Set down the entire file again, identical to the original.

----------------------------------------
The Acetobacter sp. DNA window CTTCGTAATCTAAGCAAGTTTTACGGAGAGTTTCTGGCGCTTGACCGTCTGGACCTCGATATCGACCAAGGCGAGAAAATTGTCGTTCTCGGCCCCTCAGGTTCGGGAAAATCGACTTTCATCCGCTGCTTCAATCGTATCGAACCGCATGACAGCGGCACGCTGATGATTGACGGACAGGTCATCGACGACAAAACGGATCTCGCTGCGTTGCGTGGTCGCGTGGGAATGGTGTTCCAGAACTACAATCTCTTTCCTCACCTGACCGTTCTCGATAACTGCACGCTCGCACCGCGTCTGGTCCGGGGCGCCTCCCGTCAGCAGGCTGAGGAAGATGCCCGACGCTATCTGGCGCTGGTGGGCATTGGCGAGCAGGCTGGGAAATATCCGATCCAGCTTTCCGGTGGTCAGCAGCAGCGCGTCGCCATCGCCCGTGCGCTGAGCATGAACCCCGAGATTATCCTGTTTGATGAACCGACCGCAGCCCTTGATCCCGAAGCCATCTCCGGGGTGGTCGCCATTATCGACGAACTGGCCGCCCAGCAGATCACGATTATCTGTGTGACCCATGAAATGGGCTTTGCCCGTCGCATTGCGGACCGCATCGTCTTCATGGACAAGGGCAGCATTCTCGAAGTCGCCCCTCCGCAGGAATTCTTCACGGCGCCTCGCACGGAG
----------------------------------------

The Acetobacter sp. DNA window CTTCGTAATCTAAGCAAGTTTTACGGAGAGTTTCTGGCGCTTGACCGTCTGGACCTCGATATCGACCAAGGCGAGAAAATTGTCGTTCTCGGCCCCTCAGGTTCGGGAAAATCGACTTTCATCCGCTGCTTCAATCGTATCGAACCGCATGACAGCGGCACGCTGATGATTGACGGACAGGTCATCGACGACAAAACGGATCTCGCTGCGTTGCGTGGTCGCGTGGGAATGGTGTTCCAGAACTACAATCTCTTTCCTCACCTGACCGTTCTCGATAACTGCACGCTCGCACCGCGTCTGGTCCGGGGCGCCTCCCGTCAGCAGGCTGAGGAAGATGCCCGACGCTATCTGGCGCTGGTGGGCATTGGCGAGCAGGCTGGGAAATATCCGATCCAGCTTTCCGGTGGTCAGCAGCAGCGCGTCGCCATCGCCCGTGCGCTGAGCATGAACCCCGAGATTATCCTGTTTGATGAACCGACCGCAGCCCTTGATCCCGAAGCCATCTCCGGGGTGGTCGCCATTATCGACGAACTGGCCGCCCAGCAGATCACGATTATCTGTGTGACCCATGAAATGGGCTTTGCCCGTCGCATTGCGGACCGCATCGTCTTCATGGACAAGGGCAGCATTCTCGAAGTCGCCCCTCCGCAGGAATTCTTCACGGCGCCTCGCACGGAG